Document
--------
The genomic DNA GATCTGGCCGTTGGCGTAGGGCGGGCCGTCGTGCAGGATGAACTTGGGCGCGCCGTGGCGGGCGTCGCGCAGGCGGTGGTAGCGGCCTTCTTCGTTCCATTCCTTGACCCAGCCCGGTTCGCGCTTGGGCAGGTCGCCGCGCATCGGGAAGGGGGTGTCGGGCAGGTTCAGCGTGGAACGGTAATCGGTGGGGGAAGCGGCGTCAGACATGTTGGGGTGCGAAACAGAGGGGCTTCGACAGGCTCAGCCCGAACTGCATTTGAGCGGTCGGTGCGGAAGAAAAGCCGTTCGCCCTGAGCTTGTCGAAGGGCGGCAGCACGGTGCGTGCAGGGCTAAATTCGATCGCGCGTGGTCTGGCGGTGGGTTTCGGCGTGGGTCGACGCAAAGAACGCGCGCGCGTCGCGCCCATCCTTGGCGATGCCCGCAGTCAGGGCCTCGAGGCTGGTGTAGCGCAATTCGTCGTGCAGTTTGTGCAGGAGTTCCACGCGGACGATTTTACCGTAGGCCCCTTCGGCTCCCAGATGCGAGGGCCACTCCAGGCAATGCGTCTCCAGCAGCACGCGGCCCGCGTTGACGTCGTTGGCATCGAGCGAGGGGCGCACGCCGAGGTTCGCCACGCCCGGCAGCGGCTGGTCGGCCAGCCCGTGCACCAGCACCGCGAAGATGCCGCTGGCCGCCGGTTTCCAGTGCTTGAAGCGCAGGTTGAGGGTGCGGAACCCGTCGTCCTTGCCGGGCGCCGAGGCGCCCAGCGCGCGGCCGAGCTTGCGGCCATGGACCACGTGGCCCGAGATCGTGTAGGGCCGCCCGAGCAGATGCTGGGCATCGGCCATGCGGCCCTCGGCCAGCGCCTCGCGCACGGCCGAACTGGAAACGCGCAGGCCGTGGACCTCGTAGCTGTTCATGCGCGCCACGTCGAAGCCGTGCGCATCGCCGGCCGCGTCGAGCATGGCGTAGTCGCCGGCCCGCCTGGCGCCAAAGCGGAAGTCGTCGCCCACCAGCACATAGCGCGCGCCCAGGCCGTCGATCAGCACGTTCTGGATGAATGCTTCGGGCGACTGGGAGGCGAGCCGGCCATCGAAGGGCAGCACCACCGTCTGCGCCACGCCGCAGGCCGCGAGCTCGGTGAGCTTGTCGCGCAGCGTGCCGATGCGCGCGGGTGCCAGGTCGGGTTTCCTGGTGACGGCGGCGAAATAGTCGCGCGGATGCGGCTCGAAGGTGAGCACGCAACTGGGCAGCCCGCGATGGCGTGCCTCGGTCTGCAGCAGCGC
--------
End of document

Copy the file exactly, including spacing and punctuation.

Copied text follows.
The genomic DNA GATCTGGCCGTTGGCGTAGGGCGGGCCGTCGTGCAGGATGAACTTGGGCGCGCCGTGGCGGGCGTCGCGCAGGCGGTGGTAGCGGCCTTCTTCGTTCCATTCCTTGACCCAGCCCGGTTCGCGCTTGGGCAGGTCGCCGCGCATCGGGAAGGGGGTGTCGGGCAGGTTCAGCGTGGAACGGTAATCGGTGGGGGAAGCGGCGTCAGACATGTTGGGGTGCGAAACAGAGGGGCTTCGACAGGCTCAGCCCGAACTGCATTTGAGCGGTCGGTGCGGAAGAAAAGCCGTTCGCCCTGAGCTTGTCGAAGGGCGGCAGCACGGTGCGTGCAGGGCTAAATTCGATCGCGCGTGGTCTGGCGGTGGGTTTCGGCGTGGGTCGACGCAAAGAACGCGCGCGCGTCGCGCCCATCCTTGGCGATGCCCGCAGTCAGGGCCTCGAGGCTGGTGTAGCGCAATTCGTCGTGCAGTTTGTGCAGGAGTTCCACGCGGACGATTTTACCGTAGGCCCCTTCGGCTCCCAGATGCGAGGGCCACTCCAGGCAATGCGTCTCCAGCAGCACGCGGCCCGCGTTGACGTCGTTGGCATCGAGCGAGGGGCGCACGCCGAGGTTCGCCACGCCCGGCAGCGGCTGGTCGGCCAGCCCGTGCACCAGCACCGCGAAGATGCCGCTGGCCGCCGGTTTCCAGTGCTTGAAGCGCAGGTTGAGGGTGCGGAACCCGTCGTCCTTGCCGGGCGCCGAGGCGCCCAGCGCGCGGCCGAGCTTGCGGCCATGGACCACGTGGCCCGAGATCGTGTAGGGCCGCCCGAGCAGATGCTGGGCATCGGCCATGCGGCCCTCGGCCAGCGCCTCGCGCACGGCCGAACTGGAAACGCGCAGGCCGTGGACCTCGTAGCTGTTCATGCGCGCCACGTCGAAGCCGTGCGCATCGCCGGCCGCGTCGAGCATGGCGTAGTCGCCGGCCCGCCTGGCGCCAAAGCGGAAGTCGTCGCCCACCAGCACATAGCGCGCGCCCAGGCCGTCGATCAGCACGTTCTGGATGAATGCTTCGGGCGACTGGGAGGCGAGCCGGCCATCGAAGGGCAGCACCACCGTCTGCGCCACGCCGCAGGCCGCGAGCTCGGTGAGCTTGTCGCGCAGCGTGCCGATGCGCGCGGGTGCCAGGTCGGGTTTCCTGGTGACGGCGGCGAAATAGTCGCGCGGATGCGGCTCGAAGGTGAGCACGCAACTGGGCAGCCCGCGATGGCGTGCCTCGGTCTGCAGCAGCGC